Microsatellite Instability in Sporadic Colorectal Malignancy: A Pilot Study from Northern India

Document Type : Research Articles


1 Department of Surgical Gastroenterology, Dr. Ram Manohar Lohia Institute of Medical Sciences, Lucknow, India.

2 Department of Pathology, Dr. Ram Manohar Lohia Institute of Medical Sciences, Lucknow, India.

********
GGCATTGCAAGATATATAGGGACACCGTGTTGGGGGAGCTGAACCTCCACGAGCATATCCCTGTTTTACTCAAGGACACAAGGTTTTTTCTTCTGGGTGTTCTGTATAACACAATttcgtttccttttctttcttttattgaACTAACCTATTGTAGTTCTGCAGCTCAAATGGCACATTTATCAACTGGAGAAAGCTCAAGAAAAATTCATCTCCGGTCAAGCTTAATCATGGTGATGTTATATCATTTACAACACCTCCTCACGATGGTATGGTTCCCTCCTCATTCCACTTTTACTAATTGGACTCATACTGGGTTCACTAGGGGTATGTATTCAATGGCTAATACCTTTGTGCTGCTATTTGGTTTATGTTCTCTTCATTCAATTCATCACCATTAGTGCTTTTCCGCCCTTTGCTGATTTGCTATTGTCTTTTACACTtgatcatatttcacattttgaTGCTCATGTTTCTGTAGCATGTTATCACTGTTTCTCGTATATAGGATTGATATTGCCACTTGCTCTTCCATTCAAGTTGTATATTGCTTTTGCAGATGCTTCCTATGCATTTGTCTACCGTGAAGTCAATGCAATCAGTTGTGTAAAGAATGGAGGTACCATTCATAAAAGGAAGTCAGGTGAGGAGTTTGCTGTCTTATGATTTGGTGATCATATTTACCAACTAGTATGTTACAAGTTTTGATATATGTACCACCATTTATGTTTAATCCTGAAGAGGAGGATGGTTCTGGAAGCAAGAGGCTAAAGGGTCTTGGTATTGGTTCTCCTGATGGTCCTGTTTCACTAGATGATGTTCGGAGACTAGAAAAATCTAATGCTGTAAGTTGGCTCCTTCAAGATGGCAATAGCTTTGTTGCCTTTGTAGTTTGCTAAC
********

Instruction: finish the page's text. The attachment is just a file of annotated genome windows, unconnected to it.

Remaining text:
Background: Three molecular pathways are described as the genetic basis of colorectal tumorigenesis. Among these, microsatellite instability (MSI) has shown greatest promise in serving as a biomarker to determine disease aggression by tumour biology, recurrence, and response to chemotherapy. Methodology: This prospective observational pilot study included patients of colorectal cancers, in a population subset coming to a tertiary care hospital in northern India, who were operated with curative or palliative intent over a period of one year and followed up for a maximum of 55 months. The post-operative pathological assessment was done for MSI status using PCR technique, and an attempt was made to evaluate its correlation with conventional clinical and histological parameters, early recurrences, disease-free survival and overall survival in comparison to MSS type tumours in sporadic cases of colorectal malignancies. Results: Out of 38 patients of colorectal cancer, 26 were included in the study. Male to female ratio was 7:6 (n=14:12). Mean age of presentation was 48±14.2 years. Incidence of MSI was n=4 (15.4%). On subgroup analysis, age of presentation (p=0.044) and evidence of perineural invasion (p=0.017) was found to have significant statistical association with MSI tumour biology. Recurrence was seen in seven of the seventeen patients who previously had no synchronous or metastatic disease (41.2%). The mean disease-free survival for MSS was 21.32 months and was 25.25 months for MSI group which was statistically insignificant (p = 0.277). Out of four MSI tumour biology patients one was alive and without recurrence at 47 months. While the other two were alive and without recurrence till 27 months of follow-up.   Conclusion: Age and perineural invasion showed statistically significant association with MSI tumour biology. Due to the small sample size statistical significance was not established with site, recurrence rate, DFS and OS.


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